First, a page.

Skip to Main Content

Library News & Updates

The 272 Reading Guide

by Jacob Smit on 2024-02-28T13:36:00-08:00 in African and African American Studies, Catholic Studies, History | 0 Comments

“The 272” Reading Guide 





In 1838 a group of America’s most prominent Catholic priests sold 272 enslaved people to save their largest mission project, what is now Georgetown University. This groundbreaking story follows one family through nearly two centuries of indentured servitude and enslavement to uncover the harrowing origin story of the Catholic Church in the United States. 

The two stories told in “The 272” weave together the life of an indentured black woman on a Maryland plantation (1767) and the stories of her descendants who are all part of the same family that was bought and sold, twisted and torn to establish Catholic education in the United States. In this disturbing chapter in American history, the Catholic Church thrived by selling crops and goods produced by the slaves and by selling the slaves themselves for profit. It was a massive slave sale that was hidden in plain sight in Georgetown University’s records. The story provides information and answers, but also raises many questions left for the reader to unpack, please join us in continuing the discussion of “The 272”.  

We look forward to your contributions and thank you for reading!


The 272 Questions & Discussion 

“The past is never dead. It’s never even past.” - William Faulkner 

  • Where do you see these past events playing out in today’s society?  

  • Can we personally reconcile with these slave stories and tragic historic events when we did not participate in them?  As students in a Catholic university how have we, or not, benefited from the institutional system that was responsible?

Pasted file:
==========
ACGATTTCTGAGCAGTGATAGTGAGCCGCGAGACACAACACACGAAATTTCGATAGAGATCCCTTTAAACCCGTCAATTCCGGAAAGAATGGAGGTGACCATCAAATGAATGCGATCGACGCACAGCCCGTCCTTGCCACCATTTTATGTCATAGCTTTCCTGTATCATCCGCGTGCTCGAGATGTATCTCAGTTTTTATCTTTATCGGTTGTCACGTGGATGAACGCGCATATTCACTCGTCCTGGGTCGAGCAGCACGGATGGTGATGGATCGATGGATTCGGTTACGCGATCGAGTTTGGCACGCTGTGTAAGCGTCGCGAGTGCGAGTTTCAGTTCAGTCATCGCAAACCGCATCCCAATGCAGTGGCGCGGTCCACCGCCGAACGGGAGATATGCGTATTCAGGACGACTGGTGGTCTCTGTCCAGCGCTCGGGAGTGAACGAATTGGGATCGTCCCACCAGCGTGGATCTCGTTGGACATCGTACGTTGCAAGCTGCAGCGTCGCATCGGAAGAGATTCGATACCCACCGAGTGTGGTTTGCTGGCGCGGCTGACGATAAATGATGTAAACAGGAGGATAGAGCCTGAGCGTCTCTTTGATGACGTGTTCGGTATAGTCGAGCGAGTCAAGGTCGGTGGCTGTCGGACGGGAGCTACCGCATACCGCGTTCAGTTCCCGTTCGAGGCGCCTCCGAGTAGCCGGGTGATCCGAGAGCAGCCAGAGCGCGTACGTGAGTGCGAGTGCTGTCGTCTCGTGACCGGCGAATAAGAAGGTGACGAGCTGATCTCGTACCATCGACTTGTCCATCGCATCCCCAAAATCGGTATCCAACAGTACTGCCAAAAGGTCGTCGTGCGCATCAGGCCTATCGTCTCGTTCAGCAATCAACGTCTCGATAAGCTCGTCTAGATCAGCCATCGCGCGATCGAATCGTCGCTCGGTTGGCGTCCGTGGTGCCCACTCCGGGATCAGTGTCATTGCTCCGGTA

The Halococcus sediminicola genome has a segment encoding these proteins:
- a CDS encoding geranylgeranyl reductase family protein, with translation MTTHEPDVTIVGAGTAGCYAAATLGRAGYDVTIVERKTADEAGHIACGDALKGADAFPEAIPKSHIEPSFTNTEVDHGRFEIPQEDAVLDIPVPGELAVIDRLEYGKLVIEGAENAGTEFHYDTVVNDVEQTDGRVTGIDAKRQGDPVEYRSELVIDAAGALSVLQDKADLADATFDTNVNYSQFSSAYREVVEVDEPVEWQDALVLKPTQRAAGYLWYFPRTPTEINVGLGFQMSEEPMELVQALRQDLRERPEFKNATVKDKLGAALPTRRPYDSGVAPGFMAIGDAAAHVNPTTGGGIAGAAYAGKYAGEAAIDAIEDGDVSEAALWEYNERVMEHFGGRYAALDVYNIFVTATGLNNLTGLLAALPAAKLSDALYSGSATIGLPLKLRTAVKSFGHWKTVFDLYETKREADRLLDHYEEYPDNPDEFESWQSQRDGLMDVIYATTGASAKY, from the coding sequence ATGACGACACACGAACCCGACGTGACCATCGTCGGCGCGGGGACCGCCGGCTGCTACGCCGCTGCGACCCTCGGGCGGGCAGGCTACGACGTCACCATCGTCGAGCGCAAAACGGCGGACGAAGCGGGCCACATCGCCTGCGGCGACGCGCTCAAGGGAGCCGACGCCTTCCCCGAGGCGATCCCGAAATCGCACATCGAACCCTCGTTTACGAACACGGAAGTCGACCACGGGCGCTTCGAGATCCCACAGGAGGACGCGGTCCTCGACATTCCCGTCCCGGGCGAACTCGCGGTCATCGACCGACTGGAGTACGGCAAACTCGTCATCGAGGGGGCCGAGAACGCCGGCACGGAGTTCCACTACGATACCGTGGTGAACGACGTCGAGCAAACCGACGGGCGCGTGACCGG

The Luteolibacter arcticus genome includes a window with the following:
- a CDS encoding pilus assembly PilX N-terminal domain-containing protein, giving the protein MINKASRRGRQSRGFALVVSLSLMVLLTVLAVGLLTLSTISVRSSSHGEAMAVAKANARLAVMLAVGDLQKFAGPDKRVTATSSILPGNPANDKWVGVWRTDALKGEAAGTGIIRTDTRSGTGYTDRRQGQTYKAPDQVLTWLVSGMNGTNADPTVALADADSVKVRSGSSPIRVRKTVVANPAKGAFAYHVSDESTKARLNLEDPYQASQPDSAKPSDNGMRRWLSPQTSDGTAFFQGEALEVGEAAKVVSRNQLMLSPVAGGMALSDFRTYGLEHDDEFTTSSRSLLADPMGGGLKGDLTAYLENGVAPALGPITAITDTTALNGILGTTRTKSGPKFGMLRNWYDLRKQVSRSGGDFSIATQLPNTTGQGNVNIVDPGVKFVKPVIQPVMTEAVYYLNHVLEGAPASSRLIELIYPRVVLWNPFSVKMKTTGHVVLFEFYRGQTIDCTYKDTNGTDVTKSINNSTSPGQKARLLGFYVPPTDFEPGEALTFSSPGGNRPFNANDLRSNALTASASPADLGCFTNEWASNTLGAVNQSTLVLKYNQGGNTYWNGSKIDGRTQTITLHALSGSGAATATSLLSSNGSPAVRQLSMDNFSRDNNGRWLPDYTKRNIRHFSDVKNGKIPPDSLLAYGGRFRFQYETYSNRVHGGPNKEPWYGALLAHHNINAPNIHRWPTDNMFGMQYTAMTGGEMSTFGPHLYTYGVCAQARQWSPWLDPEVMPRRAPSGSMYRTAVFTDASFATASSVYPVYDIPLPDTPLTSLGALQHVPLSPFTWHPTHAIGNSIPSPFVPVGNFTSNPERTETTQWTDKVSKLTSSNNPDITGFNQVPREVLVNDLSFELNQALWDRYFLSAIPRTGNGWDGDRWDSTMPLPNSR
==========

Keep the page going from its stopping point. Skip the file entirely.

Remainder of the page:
This book deals with history, money, politics, racism, and religion. That is a lot of topics for one mind-altering book.   

  • What is the role of each topic as a contributor to the institution of slavery? 


This book challenges stories that question “accepted narrative and history”. There are ongoing attempts in the United States to rewrite the history of slavery (banned books like the 1619 Project) and reframe slavery to seem less horrific and at times even benevolent; for example, slaves did back breaking labor in the fields but were shown singing and dancing in their slave quarters.  

  • Do you recognize modern-day wrongdoings that will lead to the detriment of generations to come?  


The Catholic Church is front and center in the decision-making of this historical account.  

  • How has the Catholic Church moved toward restorative justice in addressing their part in slavery? Is it enough?  

For further context on the Catholic response visit: 


“The 272” reveals the words and thoughts of the Jesuit priests including their own racism, hypocrisy, and perpetuation of slavery in America.  

  • Is their response to the Mahoney family and reconciliation plan enough?  

  • What does that repayment look like to you?  


Discover more titles in the Office of Diversity and Inclusion 2023 Reading List, linked via image below.


ODI Reading List Link

Search the Library Catalog for “The 272” for both physical and audio versions of this title.

 Add a Comment


  Recent Posts

1st Floor Garden Room Updates: 3D / AR / VR and Data Science Tools
The Lemieux Library has recently updated our 24/7 Garden Reading Room and Computer Lab, located on the first floor of Lemieux, with 13 desktop computers tailor-set to support your various 3D Modelling, AR/VR, and data analytic needs.
"A Country Called Amreeka" Reading Guide
"A Country Called Amreeka" by Alia Malek covers a number of historical moments and in a way that places you right there, through the eyes of someone who lived through the experience. 
SRCCon 2024: the Student Research & Creativity Conference
SRCCon is May 10th 9-4pm. This is a showcase of undergraduate and graduate student research and creativity presentations. Students need to apply by April 15th!
LCP Launch Party!!!
April 4th 12-2pm. LCP Launch Party. Snacks, information, community building, networking, and fun.
Upcoming Changes to Citation Managers
With consideration for rising costs, low usage, and the availability of free and open-source citation management tools, the Lemieux Library and McGoldrick Learning Commons will be cancelling our subscription to RefWorks effective December 31, 2024.


Enter your e-mail address to receive notifications of new posts by e-mail.


  Return to Blog
This post is closed for further discussion.